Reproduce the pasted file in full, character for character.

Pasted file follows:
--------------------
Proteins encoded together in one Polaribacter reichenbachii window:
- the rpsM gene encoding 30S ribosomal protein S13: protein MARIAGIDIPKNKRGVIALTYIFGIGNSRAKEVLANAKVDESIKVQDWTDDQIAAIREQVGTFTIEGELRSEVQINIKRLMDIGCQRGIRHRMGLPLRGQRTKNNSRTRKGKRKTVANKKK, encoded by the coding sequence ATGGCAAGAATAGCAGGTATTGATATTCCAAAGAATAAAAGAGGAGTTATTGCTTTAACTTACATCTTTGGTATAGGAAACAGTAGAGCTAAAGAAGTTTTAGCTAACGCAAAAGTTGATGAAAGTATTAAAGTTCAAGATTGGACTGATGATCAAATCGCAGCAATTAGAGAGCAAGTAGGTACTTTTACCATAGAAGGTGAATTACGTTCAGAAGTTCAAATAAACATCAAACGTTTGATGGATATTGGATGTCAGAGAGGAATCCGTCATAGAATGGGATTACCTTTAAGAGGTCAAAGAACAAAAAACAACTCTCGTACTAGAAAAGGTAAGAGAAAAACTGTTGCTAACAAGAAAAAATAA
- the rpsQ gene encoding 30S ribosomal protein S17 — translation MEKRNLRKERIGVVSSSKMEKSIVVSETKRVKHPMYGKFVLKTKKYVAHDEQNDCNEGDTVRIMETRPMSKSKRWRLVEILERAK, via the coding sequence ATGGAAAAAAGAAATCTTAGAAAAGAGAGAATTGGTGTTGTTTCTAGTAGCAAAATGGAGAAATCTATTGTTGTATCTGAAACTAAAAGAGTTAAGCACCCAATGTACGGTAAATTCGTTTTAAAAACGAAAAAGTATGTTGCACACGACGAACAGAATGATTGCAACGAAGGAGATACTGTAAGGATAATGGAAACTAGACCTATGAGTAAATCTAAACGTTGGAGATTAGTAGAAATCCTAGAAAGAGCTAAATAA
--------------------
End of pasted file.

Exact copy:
Proteins encoded together in one Polaribacter reichenbachii window:
- the rpsM gene encoding 30S ribosomal protein S13: protein MARIAGIDIPKNKRGVIALTYIFGIGNSRAKEVLANAKVDESIKVQDWTDDQIAAIREQVGTFTIEGELRSEVQINIKRLMDIGCQRGIRHRMGLPLRGQRTKNNSRTRKGKRKTVANKKK, encoded by the coding sequence ATGGCAAGAATAGCAGGTATTGATATTCCAAAGAATAAAAGAGGAGTTATTGCTTTAACTTACATCTTTGGTATAGGAAACAGTAGAGCTAAAGAAGTTTTAGCTAACGCAAAAGTTGATGAAAGTATTAAAGTTCAAGATTGGACTGATGATCAAATCGCAGCAATTAGAGAGCAAGTAGGTACTTTTACCATAGAAGGTGAATTACGTTCAGAAGTTCAAATAAACATCAAACGTTTGATGGATATTGGATGTCAGAGAGGAATCCGTCATAGAATGGGATTACCTTTAAGAGGTCAAAGAACAAAAAACAACTCTCGTACTAGAAAAGGTAAGAGAAAAACTGTTGCTAACAAGAAAAAATAA
- the rpsQ gene encoding 30S ribosomal protein S17 — translation MEKRNLRKERIGVVSSSKMEKSIVVSETKRVKHPMYGKFVLKTKKYVAHDEQNDCNEGDTVRIMETRPMSKSKRWRLVEILERAK, via the coding sequence ATGGAAAAAAGAAATCTTAGAAAAGAGAGAATTGGTGTTGTTTCTAGTAGCAAAATGGAGAAATCTATTGTTGTATCTGAAACTAAAAGAGTTAAGCACCCAATGTACGGTAAATTCGTTTTAAAAACGAAAAAGTATGTTGCACACGACGAACAGAATGATTGCAACGAAGGAGATACTGTAAGGATAATGGAAACTAGACCTATGAGTAAATCTAAACGTTGGAGATTAGTAGAAATCCTAGAAAGAGCTAAATAA